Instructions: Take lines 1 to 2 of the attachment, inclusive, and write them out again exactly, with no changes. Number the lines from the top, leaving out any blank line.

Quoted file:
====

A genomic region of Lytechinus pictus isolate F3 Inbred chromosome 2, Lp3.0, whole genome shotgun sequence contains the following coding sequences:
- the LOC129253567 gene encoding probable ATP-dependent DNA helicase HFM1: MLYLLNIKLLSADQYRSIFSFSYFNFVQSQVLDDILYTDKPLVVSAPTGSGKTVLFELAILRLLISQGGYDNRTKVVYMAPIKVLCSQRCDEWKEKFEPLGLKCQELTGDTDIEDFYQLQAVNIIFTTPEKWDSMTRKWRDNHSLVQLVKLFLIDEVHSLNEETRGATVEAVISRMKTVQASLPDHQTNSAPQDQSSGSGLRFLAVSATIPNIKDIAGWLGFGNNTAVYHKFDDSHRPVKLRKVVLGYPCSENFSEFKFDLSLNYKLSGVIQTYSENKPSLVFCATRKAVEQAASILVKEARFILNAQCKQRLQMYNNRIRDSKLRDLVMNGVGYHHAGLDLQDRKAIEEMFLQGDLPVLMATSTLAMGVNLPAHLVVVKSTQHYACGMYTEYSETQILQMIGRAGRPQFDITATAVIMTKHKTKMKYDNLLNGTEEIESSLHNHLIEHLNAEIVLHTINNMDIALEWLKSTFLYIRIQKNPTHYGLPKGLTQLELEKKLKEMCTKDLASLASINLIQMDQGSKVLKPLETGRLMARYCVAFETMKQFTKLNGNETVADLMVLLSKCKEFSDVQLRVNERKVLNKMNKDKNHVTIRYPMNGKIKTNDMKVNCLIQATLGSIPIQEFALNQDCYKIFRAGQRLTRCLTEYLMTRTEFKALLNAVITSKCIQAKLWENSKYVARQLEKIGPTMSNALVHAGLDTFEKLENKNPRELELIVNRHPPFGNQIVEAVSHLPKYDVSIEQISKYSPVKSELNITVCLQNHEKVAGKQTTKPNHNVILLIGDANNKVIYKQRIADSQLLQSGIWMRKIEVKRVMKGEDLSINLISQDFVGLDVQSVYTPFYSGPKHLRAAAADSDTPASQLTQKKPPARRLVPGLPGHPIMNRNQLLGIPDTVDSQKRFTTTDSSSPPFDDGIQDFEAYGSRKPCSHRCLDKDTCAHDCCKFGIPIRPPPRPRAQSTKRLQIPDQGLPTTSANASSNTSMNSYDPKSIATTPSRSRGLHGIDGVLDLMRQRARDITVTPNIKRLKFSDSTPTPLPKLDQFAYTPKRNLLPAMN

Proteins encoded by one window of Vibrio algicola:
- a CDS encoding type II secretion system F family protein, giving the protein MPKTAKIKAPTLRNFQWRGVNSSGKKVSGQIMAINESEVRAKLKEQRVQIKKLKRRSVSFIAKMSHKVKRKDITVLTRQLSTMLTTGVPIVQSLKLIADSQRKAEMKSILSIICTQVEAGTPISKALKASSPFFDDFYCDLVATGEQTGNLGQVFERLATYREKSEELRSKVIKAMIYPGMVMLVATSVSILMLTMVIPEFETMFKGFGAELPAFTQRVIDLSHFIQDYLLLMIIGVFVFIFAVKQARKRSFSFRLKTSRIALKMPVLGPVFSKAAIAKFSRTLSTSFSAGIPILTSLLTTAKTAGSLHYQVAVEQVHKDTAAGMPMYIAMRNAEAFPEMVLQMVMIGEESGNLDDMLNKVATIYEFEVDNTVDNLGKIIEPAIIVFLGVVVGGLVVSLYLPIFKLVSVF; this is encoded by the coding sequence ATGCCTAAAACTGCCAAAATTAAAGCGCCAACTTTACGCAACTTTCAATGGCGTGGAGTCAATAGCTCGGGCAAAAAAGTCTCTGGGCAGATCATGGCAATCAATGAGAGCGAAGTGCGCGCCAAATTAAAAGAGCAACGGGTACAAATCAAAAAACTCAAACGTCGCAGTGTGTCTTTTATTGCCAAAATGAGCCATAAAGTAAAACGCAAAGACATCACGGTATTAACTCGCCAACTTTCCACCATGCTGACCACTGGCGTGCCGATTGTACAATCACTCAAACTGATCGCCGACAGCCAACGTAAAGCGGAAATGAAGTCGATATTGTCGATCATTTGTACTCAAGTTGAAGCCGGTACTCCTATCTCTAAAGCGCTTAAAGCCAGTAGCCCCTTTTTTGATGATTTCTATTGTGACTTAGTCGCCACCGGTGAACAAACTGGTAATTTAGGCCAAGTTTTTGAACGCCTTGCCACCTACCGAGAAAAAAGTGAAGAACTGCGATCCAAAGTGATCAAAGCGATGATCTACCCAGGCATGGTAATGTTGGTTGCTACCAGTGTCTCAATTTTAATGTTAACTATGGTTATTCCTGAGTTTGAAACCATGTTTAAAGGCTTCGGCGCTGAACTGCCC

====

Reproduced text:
A genomic region of Lytechinus pictus isolate F3 Inbred chromosome 2, Lp3.0, whole genome shotgun sequence contains the following coding sequences:
- the LOC129253567 gene encoding probable ATP-dependent DNA helicase HFM1: MLYLLNIKLLSADQYRSIFSFSYFNFVQSQVLDDILYTDKPLVVSAPTGSGKTVLFELAILRLLISQGGYDNRTKVVYMAPIKVLCSQRCDEWKEKFEPLGLKCQELTGDTDIEDFYQLQAVNIIFTTPEKWDSMTRKWRDNHSLVQLVKLFLIDEVHSLNEETRGATVEAVISRMKTVQASLPDHQTNSAPQDQSSGSGLRFLAVSATIPNIKDIAGWLGFGNNTAVYHKFDDSHRPVKLRKVVLGYPCSENFSEFKFDLSLNYKLSGVIQTYSENKPSLVFCATRKAVEQAASILVKEARFILNAQCKQRLQMYNNRIRDSKLRDLVMNGVGYHHAGLDLQDRKAIEEMFLQGDLPVLMATSTLAMGVNLPAHLVVVKSTQHYACGMYTEYSETQILQMIGRAGRPQFDITATAVIMTKHKTKMKYDNLLNGTEEIESSLHNHLIEHLNAEIVLHTINNMDIALEWLKSTFLYIRIQKNPTHYGLPKGLTQLELEKKLKEMCTKDLASLASINLIQMDQGSKVLKPLETGRLMARYCVAFETMKQFTKLNGNETVADLMVLLSKCKEFSDVQLRVNERKVLNKMNKDKNHVTIRYPMNGKIKTNDMKVNCLIQATLGSIPIQEFALNQDCYKIFRAGQRLTRCLTEYLMTRTEFKALLNAVITSKCIQAKLWENSKYVARQLEKIGPTMSNALVHAGLDTFEKLENKNPRELELIVNRHPPFGNQIVEAVSHLPKYDVSIEQISKYSPVKSELNITVCLQNHEKVAGKQTTKPNHNVILLIGDANNKVIYKQRIADSQLLQSGIWMRKIEVKRVMKGEDLSINLISQDFVGLDVQSVYTPFYSGPKHLRAAAADSDTPASQLTQKKPPARRLVPGLPGHPIMNRNQLLGIPDTVDSQKRFTTTDSSSPPFDDGIQDFEAYGSRKPCSHRCLDKDTCAHDCCKFGIPIRPPPRPRAQSTKRLQIPDQGLPTTSANASSNTSMNSYDPKSIATTPSRSRGLHGIDGVLDLMRQRARDITVTPNIKRLKFSDSTPTPLPKLDQFAYTPKRNLLPAMN